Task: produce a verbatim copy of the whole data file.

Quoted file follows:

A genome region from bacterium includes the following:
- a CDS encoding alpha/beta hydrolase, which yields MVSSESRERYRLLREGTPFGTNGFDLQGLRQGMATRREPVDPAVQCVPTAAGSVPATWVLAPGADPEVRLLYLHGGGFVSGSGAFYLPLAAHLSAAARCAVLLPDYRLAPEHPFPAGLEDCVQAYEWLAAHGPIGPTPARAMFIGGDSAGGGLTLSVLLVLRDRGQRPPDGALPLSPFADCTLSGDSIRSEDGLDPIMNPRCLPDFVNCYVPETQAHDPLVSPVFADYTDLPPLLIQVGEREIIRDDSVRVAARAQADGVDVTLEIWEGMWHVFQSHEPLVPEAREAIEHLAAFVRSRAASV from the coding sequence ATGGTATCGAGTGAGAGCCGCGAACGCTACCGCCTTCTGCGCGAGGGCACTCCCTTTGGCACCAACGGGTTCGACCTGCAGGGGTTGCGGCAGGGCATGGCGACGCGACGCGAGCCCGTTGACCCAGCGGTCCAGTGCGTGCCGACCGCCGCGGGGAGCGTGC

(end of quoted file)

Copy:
A genome region from bacterium includes the following:
- a CDS encoding alpha/beta hydrolase, which yields MVSSESRERYRLLREGTPFGTNGFDLQGLRQGMATRREPVDPAVQCVPTAAGSVPATWVLAPGADPEVRLLYLHGGGFVSGSGAFYLPLAAHLSAAARCAVLLPDYRLAPEHPFPAGLEDCVQAYEWLAAHGPIGPTPARAMFIGGDSAGGGLTLSVLLVLRDRGQRPPDGALPLSPFADCTLSGDSIRSEDGLDPIMNPRCLPDFVNCYVPETQAHDPLVSPVFADYTDLPPLLIQVGEREIIRDDSVRVAARAQADGVDVTLEIWEGMWHVFQSHEPLVPEAREAIEHLAAFVRSRAASV from the coding sequence ATGGTATCGAGTGAGAGCCGCGAACGCTACCGCCTTCTGCGCGAGGGCACTCCCTTTGGCACCAACGGGTTCGACCTGCAGGGGTTGCGGCAGGGCATGGCGACGCGACGCGAGCCCGTTGACCCAGCGGTCCAGTGCGTGCCGACCGCCGCGGGGAGCGTGC